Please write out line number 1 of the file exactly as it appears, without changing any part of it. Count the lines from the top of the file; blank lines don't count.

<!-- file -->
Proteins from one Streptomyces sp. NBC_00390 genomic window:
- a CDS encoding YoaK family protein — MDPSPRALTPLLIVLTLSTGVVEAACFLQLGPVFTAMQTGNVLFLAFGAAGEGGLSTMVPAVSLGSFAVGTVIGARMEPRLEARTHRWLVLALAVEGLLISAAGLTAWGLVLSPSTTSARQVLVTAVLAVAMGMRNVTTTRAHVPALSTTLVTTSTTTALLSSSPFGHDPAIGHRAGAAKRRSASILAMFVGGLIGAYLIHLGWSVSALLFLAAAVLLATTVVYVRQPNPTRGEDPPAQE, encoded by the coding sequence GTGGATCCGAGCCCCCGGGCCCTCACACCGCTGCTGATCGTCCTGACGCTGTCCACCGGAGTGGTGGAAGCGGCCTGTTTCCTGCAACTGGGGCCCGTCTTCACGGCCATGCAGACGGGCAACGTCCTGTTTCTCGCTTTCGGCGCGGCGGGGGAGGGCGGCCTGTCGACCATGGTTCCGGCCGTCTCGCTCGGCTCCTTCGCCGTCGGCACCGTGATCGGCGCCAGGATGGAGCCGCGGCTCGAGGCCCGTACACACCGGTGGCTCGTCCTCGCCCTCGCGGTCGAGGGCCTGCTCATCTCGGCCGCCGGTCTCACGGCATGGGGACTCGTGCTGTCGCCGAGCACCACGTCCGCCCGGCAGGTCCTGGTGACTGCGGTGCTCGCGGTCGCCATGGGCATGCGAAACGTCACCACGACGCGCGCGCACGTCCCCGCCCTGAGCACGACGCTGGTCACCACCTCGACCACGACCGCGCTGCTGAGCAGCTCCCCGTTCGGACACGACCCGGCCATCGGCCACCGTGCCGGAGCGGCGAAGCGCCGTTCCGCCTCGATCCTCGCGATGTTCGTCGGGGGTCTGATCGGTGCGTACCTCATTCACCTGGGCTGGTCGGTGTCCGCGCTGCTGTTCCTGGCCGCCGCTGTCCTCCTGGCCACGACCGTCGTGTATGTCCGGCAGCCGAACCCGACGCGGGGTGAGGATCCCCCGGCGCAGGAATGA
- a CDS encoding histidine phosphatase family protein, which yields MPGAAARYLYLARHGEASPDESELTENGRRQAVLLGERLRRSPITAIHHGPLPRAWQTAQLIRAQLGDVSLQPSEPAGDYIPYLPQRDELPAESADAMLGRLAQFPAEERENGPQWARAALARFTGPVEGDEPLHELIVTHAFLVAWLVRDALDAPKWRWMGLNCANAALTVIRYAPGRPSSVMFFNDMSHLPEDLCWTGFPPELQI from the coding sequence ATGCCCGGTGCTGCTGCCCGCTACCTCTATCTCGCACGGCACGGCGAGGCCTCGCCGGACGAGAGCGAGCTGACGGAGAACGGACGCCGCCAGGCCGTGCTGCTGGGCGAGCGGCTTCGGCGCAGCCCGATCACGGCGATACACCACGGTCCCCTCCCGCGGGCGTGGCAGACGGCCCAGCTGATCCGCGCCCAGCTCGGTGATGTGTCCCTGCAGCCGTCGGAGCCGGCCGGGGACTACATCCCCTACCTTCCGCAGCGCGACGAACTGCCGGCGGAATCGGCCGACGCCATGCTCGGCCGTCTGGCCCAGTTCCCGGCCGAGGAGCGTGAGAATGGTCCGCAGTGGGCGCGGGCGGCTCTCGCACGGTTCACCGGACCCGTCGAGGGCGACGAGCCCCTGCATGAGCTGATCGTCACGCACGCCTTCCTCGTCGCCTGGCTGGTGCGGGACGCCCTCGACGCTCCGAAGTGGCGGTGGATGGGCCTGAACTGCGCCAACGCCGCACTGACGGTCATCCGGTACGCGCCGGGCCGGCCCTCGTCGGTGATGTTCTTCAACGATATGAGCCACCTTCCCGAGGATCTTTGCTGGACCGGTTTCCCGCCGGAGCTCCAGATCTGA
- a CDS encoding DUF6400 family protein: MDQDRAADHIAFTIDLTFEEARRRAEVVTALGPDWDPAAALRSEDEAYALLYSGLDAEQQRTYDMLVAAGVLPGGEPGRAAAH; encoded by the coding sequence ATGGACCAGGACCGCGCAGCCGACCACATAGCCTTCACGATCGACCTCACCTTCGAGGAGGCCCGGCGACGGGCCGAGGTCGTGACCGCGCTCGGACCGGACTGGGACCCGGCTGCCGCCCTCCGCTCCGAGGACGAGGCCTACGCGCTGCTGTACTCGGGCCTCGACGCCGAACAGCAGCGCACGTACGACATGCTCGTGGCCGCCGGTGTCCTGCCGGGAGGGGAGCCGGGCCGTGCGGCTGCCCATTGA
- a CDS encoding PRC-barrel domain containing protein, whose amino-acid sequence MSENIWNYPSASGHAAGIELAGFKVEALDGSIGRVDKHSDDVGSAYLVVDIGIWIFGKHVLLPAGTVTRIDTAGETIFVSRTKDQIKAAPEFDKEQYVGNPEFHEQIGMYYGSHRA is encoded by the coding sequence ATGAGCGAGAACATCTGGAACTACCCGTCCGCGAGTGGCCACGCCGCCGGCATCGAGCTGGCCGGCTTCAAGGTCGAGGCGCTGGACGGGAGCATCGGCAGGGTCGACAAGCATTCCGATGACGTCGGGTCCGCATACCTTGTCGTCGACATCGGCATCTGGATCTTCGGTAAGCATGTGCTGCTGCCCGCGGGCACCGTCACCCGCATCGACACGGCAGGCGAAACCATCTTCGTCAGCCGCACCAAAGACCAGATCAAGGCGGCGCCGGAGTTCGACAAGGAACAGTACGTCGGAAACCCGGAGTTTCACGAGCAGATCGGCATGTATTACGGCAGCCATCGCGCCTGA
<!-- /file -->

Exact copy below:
Proteins from one Streptomyces sp. NBC_00390 genomic window: